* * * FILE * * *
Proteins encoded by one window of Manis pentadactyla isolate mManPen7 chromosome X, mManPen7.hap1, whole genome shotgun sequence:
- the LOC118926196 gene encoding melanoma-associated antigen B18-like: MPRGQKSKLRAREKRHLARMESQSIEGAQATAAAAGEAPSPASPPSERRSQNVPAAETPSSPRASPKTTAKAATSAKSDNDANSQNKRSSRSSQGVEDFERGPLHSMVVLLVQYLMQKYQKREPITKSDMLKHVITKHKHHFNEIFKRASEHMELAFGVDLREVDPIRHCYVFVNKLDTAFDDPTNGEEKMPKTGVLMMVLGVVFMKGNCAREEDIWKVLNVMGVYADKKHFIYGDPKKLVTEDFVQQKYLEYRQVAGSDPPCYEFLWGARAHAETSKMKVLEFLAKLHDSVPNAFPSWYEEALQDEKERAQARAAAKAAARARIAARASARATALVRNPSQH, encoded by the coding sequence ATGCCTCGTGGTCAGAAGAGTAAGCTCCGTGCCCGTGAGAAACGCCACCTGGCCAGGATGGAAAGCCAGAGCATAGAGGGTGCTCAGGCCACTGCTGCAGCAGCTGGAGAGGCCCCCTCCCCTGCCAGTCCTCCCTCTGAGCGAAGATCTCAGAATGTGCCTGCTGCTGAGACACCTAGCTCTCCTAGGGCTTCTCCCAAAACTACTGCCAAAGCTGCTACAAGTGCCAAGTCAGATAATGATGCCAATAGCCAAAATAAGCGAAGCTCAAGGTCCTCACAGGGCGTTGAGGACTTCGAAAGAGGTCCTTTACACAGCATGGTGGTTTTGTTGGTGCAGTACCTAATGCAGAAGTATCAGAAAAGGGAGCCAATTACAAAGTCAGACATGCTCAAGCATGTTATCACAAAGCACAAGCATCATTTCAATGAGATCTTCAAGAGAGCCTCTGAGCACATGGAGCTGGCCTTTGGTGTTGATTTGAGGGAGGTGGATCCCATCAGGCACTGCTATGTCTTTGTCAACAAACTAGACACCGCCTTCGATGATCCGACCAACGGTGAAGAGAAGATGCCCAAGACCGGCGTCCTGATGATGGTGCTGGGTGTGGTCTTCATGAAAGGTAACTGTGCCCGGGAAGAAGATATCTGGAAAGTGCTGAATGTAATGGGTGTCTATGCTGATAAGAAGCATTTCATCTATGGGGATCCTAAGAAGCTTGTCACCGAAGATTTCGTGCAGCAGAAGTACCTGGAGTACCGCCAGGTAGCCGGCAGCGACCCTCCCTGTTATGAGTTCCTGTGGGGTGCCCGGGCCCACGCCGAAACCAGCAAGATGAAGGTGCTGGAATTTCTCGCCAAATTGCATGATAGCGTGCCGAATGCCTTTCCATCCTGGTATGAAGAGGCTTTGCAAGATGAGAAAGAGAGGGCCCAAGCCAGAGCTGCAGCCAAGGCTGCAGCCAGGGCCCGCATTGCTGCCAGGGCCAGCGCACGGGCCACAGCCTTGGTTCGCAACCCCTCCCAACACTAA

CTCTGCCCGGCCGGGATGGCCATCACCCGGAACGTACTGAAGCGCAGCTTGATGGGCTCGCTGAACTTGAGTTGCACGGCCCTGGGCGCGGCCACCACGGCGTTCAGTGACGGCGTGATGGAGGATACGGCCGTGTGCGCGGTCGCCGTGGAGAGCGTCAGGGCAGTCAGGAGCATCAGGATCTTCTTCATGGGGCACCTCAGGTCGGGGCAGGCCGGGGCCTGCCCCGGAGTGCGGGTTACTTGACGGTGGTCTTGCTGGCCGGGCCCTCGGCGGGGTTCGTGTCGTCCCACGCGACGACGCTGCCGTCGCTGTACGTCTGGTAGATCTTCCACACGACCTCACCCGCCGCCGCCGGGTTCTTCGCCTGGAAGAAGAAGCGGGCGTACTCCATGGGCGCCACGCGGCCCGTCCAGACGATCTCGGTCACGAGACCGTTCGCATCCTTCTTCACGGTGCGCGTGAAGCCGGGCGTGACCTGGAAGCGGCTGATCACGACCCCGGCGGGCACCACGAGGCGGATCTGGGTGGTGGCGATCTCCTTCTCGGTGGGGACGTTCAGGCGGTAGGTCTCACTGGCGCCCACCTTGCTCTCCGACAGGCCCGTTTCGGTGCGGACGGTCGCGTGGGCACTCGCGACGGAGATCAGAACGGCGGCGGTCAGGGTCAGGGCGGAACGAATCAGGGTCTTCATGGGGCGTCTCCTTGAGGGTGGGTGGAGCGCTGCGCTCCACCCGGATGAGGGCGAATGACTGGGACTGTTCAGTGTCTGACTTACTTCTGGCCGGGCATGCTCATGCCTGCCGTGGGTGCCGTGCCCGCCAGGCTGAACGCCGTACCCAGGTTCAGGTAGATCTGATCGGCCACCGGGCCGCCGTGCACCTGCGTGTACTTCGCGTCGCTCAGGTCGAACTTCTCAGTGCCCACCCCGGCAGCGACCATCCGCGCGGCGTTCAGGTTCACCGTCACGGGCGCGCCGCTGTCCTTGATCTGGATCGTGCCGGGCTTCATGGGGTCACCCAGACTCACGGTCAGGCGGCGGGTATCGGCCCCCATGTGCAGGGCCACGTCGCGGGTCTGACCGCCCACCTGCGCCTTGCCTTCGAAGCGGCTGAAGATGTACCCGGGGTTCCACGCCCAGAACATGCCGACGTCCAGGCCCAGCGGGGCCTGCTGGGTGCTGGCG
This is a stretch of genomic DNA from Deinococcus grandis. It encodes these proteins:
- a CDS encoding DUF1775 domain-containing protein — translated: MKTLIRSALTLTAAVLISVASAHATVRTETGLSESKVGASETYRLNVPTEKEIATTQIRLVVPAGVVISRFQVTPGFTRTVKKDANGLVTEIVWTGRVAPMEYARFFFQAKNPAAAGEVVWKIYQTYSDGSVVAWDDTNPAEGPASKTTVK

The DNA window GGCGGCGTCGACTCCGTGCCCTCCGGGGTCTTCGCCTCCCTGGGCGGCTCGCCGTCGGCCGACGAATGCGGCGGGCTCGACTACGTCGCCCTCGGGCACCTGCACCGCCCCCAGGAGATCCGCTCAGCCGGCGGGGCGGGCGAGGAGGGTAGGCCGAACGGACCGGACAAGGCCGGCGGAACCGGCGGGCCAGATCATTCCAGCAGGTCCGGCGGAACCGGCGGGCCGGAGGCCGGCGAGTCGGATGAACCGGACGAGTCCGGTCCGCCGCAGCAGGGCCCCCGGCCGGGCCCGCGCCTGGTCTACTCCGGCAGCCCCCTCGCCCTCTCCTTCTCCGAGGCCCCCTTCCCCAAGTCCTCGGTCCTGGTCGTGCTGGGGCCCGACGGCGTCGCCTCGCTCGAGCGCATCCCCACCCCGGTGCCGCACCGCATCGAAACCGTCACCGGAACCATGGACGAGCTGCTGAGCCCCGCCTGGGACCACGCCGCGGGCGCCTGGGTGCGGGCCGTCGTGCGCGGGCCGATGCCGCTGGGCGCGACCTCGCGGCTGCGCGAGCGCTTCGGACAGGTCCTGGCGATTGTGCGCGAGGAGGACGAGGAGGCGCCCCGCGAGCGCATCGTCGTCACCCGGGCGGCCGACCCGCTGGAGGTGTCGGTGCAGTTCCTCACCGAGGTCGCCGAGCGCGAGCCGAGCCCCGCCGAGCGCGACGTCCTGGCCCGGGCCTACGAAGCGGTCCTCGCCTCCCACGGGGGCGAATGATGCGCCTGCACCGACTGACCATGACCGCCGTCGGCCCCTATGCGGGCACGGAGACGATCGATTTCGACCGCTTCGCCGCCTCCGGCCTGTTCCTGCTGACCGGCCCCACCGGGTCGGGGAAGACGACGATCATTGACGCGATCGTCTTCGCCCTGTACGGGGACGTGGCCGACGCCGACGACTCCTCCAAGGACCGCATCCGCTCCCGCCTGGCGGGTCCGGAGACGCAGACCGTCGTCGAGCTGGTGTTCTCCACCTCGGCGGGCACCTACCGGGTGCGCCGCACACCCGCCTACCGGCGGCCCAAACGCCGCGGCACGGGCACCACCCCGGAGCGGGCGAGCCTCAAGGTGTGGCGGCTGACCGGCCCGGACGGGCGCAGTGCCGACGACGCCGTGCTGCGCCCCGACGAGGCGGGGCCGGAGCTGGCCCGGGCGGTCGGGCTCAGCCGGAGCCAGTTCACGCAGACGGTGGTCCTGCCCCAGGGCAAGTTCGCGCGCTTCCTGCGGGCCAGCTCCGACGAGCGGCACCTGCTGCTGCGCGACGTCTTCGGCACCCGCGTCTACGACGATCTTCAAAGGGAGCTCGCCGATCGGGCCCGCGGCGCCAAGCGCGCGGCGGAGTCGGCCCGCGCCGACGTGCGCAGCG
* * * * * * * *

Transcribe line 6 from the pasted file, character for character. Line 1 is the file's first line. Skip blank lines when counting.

The DNA window GGCGGCGTCGACTCCGTGCCCTCCGGGGTCTTCGCCTCCCTGGGCGGCTCGCCGTCGGCCGACGAATGCGGCGGGCTCGACTACGTCGCCCTCGGGCACCTGCACCGCCCCCAGGAGATCCGCTCAGCCGGCGGGGCGGGCGAGGAGGGTAGGCCGAACGGACCGGACAAGGCCGGCGGAACCGGCGGGCCAGATCATTCCAGCAGGTCCGGCGGAACCGGCGGGCCGGAGGCCGGCGAGTCGGATGAACCGGACGAGTCCGGTCCGCCGCAGCAGGGCCCCCGGCCGGGCCCGCGCCTGGTCTACTCCGGCAGCCCCCTCGCCCTCTCCTTCTCCGAGGCCCCCTTCCCCAAGTCCTCGGTCCTGGTCGTGCTGGGGCCCGACGGCGTCGCCTCGCTCGAGCGCATCCCCACCCCGGTGCCGCACCGCATCGAAACCGTCACCGGAACCATGGACGAGCTGCTGAGCCCCGCCTGGGACCACGCCGCGGGCGCCTGGGTGCGGGCCGTCGTGCGCGGGCCGATGCCGCTGGGCGCGACCTCGCGGCTGCGCGAGCGCTTCGGACAGGTCCTGGCGATTGTGCGCGAGGAGGACGAGGAGGCGCCCCGCGAGCGCATCGTCGTCACCCGGGCGGCCGACCCGCTGGAGGTGTCGGTGCAGTTCCTCACCGAGGTCGCCGAGCGCGAGCCGAGCCCCGCCGAGCGCGACGTCCTGGCCCGGGCCTACGAAGCGGTCCTCGCCTCCCACGGGGGCGAATGATGCGCCTGCACCGACTGACCATGACCGCCGTCGGCCCCTATGCGGGCACGGAGACGATCGATTTCGACCGCTTCGCCGCCTCCGGCCTGTTCCTGCTGACCGGCCCCACCGGGTCGGGGAAGACGACGATCATTGACGCGATCGTCTTCGCCCTGTACGGGGACGTGGCCGACGCCGACGACTCCTCCAAGGACCGCATCCGCTCCCGCCTGGCGGGTCCGGAGACGCAGACCGTCGTCGAGCTGGTGTTCTCCACCTCGGCGGGCACCTACCGGGTGCGCCGCACACCCGCCTACCGGCGGCCCAAACGCCGCGGCACGGGCACCACCCCGGAGCGGGCGAGCCTCAAGGTGTGGCGGCTGACCGGCCCGGACGGGCGCAGTGCCGACGACGCCGTGCTGCGCCCCGACGAGGCGGGGCCGGAGCTGGCCCGGGCGGTCGGGCTCAGCCGGAGCCAGTTCACGCAGACGGTGGTCCTGCCCCAGGGCAAGTTCGCGCGCTTCCTGCGGGCCAGCTCCGACGAGCGGCACCTGCTGCTGCGCGACGTCTTCGGCACCCGCGTCTACGACGATCTTCAAAGGGAGCTCGCCGATCGGGCCCGCGGCGCCAAGCGCGCGGCGGAGTCGGCCCGCGCCGACGTGCGCAGCG